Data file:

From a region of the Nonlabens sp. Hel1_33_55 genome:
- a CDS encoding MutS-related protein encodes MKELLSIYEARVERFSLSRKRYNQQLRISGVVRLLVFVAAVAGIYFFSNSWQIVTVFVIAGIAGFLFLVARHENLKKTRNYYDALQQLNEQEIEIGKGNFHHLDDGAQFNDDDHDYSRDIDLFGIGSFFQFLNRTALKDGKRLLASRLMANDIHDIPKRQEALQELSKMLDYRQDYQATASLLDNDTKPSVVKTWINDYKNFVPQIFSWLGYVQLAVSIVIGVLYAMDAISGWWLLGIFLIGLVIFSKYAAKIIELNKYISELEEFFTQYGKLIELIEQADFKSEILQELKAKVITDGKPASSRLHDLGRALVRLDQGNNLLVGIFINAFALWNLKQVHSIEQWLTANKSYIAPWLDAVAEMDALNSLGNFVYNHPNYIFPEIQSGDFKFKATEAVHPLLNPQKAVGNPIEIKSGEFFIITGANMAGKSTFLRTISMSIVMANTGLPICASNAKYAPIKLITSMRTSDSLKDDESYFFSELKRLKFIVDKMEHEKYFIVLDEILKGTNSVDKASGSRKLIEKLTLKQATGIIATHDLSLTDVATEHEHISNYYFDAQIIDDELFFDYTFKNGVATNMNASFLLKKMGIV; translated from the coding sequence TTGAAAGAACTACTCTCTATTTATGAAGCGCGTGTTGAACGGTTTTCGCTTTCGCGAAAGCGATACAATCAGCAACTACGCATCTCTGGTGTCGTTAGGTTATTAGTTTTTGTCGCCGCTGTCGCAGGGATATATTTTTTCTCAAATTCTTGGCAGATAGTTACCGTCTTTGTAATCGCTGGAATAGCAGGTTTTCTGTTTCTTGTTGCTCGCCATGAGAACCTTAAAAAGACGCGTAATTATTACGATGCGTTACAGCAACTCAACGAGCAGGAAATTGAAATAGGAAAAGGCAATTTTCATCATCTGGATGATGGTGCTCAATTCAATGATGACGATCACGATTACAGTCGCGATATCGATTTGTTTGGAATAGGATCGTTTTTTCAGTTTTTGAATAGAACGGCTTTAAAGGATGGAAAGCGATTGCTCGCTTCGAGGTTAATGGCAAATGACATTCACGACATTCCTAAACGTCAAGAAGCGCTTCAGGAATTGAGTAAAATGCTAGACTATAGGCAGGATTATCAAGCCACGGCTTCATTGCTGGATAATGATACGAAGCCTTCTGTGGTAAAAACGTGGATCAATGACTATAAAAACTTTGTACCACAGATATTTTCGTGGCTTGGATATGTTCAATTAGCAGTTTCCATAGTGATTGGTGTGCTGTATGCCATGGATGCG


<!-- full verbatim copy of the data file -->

From a region of the Nonlabens sp. Hel1_33_55 genome:
- a CDS encoding MutS-related protein encodes MKELLSIYEARVERFSLSRKRYNQQLRISGVVRLLVFVAAVAGIYFFSNSWQIVTVFVIAGIAGFLFLVARHENLKKTRNYYDALQQLNEQEIEIGKGNFHHLDDGAQFNDDDHDYSRDIDLFGIGSFFQFLNRTALKDGKRLLASRLMANDIHDIPKRQEALQELSKMLDYRQDYQATASLLDNDTKPSVVKTWINDYKNFVPQIFSWLGYVQLAVSIVIGVLYAMDAISGWWLLGIFLIGLVIFSKYAAKIIELNKYISELEEFFTQYGKLIELIEQADFKSEILQELKAKVITDGKPASSRLHDLGRALVRLDQGNNLLVGIFINAFALWNLKQVHSIEQWLTANKSYIAPWLDAVAEMDALNSLGNFVYNHPNYIFPEIQSGDFKFKATEAVHPLLNPQKAVGNPIEIKSGEFFIITGANMAGKSTFLRTISMSIVMANTGLPICASNAKYAPIKLITSMRTSDSLKDDESYFFSELKRLKFIVDKMEHEKYFIVLDEILKGTNSVDKASGSRKLIEKLTLKQATGIIATHDLSLTDVATEHEHISNYYFDAQIIDDELFFDYTFKNGVATNMNASFLLKKMGIV; translated from the coding sequence TTGAAAGAACTACTCTCTATTTATGAAGCGCGTGTTGAACGGTTTTCGCTTTCGCGAAAGCGATACAATCAGCAACTACGCATCTCTGGTGTCGTTAGGTTATTAGTTTTTGTCGCCGCTGTCGCAGGGATATATTTTTTCTCAAATTCTTGGCAGATAGTTACCGTCTTTGTAATCGCTGGAATAGCAGGTTTTCTGTTTCTTGTTGCTCGCCATGAGAACCTTAAAAAGACGCGTAATTATTACGATGCGTTACAGCAACTCAACGAGCAGGAAATTGAAATAGGAAAAGGCAATTTTCATCATCTGGATGATGGTGCTCAATTCAATGATGACGATCACGATTACAGTCGCGATATCGATTTGTTTGGAATAGGATCGTTTTTTCAGTTTTTGAATAGAACGGCTTTAAAGGATGGAAAGCGATTGCTCGCTTCGAGGTTAATGGCAAATGACATTCACGACATTCCTAAACGTCAAGAAGCGCTTCAGGAATTGAGTAAAATGCTAGACTATAGGCAGGATTATCAAGCCACGGCTTCATTGCTGGATAATGATACGAAGCCTTCTGTGGTAAAAACGTGGATCAATGACTATAAAAACTTTGTACCACAGATATTTTCGTGGCTTGGATATGTTCAATTAGCAGTTTCCATAGTGATTGGTGTGCTGTATGCCATGGATGCG